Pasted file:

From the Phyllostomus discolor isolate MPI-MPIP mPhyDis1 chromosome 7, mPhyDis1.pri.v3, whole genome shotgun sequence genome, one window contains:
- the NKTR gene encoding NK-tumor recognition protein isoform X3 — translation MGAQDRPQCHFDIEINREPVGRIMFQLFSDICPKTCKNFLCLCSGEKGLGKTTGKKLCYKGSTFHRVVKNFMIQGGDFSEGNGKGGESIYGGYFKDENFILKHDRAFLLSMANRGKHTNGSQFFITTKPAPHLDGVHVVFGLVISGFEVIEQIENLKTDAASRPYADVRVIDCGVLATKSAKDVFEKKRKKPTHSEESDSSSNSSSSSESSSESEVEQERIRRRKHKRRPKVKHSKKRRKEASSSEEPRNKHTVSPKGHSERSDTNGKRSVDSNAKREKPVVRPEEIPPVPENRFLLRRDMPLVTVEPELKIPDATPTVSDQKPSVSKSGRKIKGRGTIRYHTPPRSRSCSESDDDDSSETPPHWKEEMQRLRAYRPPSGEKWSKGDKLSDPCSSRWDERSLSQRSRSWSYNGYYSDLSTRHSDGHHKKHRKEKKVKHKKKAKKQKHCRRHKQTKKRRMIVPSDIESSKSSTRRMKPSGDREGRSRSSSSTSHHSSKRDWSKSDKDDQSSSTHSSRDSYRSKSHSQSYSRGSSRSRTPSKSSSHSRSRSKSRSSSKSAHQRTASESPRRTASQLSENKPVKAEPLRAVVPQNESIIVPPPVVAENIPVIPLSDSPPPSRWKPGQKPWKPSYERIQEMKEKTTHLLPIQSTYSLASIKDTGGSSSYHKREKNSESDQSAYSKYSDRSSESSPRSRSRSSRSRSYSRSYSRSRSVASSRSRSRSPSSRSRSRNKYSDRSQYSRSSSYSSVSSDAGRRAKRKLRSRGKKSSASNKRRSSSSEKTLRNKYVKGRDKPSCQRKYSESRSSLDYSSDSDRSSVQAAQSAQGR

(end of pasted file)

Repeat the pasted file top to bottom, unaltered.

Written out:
From the Phyllostomus discolor isolate MPI-MPIP mPhyDis1 chromosome 7, mPhyDis1.pri.v3, whole genome shotgun sequence genome, one window contains:
- the NKTR gene encoding NK-tumor recognition protein isoform X3 — translation MGAQDRPQCHFDIEINREPVGRIMFQLFSDICPKTCKNFLCLCSGEKGLGKTTGKKLCYKGSTFHRVVKNFMIQGGDFSEGNGKGGESIYGGYFKDENFILKHDRAFLLSMANRGKHTNGSQFFITTKPAPHLDGVHVVFGLVISGFEVIEQIENLKTDAASRPYADVRVIDCGVLATKSAKDVFEKKRKKPTHSEESDSSSNSSSSSESSSESEVEQERIRRRKHKRRPKVKHSKKRRKEASSSEEPRNKHTVSPKGHSERSDTNGKRSVDSNAKREKPVVRPEEIPPVPENRFLLRRDMPLVTVEPELKIPDATPTVSDQKPSVSKSGRKIKGRGTIRYHTPPRSRSCSESDDDDSSETPPHWKEEMQRLRAYRPPSGEKWSKGDKLSDPCSSRWDERSLSQRSRSWSYNGYYSDLSTRHSDGHHKKHRKEKKVKHKKKAKKQKHCRRHKQTKKRRMIVPSDIESSKSSTRRMKPSGDREGRSRSSSSTSHHSSKRDWSKSDKDDQSSSTHSSRDSYRSKSHSQSYSRGSSRSRTPSKSSSHSRSRSKSRSSSKSAHQRTASESPRRTASQLSENKPVKAEPLRAVVPQNESIIVPPPVVAENIPVIPLSDSPPPSRWKPGQKPWKPSYERIQEMKEKTTHLLPIQSTYSLASIKDTGGSSSYHKREKNSESDQSAYSKYSDRSSESSPRSRSRSSRSRSYSRSYSRSRSVASSRSRSRSPSSRSRSRNKYSDRSQYSRSSSYSSVSSDAGRRAKRKLRSRGKKSSASNKRRSSSSEKTLRNKYVKGRDKPSCQRKYSESRSSLDYSSDSDRSSVQAAQSAQGR